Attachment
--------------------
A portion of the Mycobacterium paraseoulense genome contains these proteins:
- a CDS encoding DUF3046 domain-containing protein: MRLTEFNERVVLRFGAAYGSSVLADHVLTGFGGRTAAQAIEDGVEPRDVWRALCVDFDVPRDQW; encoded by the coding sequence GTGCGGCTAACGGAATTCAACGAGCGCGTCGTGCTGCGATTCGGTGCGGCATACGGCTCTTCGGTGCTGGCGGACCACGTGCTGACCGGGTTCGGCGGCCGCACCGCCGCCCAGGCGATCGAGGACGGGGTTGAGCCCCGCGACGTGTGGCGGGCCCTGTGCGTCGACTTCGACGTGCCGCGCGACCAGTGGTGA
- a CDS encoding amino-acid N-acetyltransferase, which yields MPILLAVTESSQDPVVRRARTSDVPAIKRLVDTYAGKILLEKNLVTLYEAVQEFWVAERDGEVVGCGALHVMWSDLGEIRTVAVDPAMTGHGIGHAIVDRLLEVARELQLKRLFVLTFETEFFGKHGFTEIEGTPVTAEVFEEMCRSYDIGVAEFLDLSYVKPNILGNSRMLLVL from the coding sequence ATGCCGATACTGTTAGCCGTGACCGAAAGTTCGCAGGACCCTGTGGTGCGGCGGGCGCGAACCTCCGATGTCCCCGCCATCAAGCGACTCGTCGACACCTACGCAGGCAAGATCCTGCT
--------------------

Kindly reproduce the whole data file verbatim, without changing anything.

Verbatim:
A portion of the Mycobacterium paraseoulense genome contains these proteins:
- a CDS encoding DUF3046 domain-containing protein: MRLTEFNERVVLRFGAAYGSSVLADHVLTGFGGRTAAQAIEDGVEPRDVWRALCVDFDVPRDQW; encoded by the coding sequence GTGCGGCTAACGGAATTCAACGAGCGCGTCGTGCTGCGATTCGGTGCGGCATACGGCTCTTCGGTGCTGGCGGACCACGTGCTGACCGGGTTCGGCGGCCGCACCGCCGCCCAGGCGATCGAGGACGGGGTTGAGCCCCGCGACGTGTGGCGGGCCCTGTGCGTCGACTTCGACGTGCCGCGCGACCAGTGGTGA
- a CDS encoding amino-acid N-acetyltransferase, which yields MPILLAVTESSQDPVVRRARTSDVPAIKRLVDTYAGKILLEKNLVTLYEAVQEFWVAERDGEVVGCGALHVMWSDLGEIRTVAVDPAMTGHGIGHAIVDRLLEVARELQLKRLFVLTFETEFFGKHGFTEIEGTPVTAEVFEEMCRSYDIGVAEFLDLSYVKPNILGNSRMLLVL from the coding sequence ATGCCGATACTGTTAGCCGTGACCGAAAGTTCGCAGGACCCTGTGGTGCGGCGGGCGCGAACCTCCGATGTCCCCGCCATCAAGCGACTCGTCGACACCTACGCAGGCAAGATCCTGCT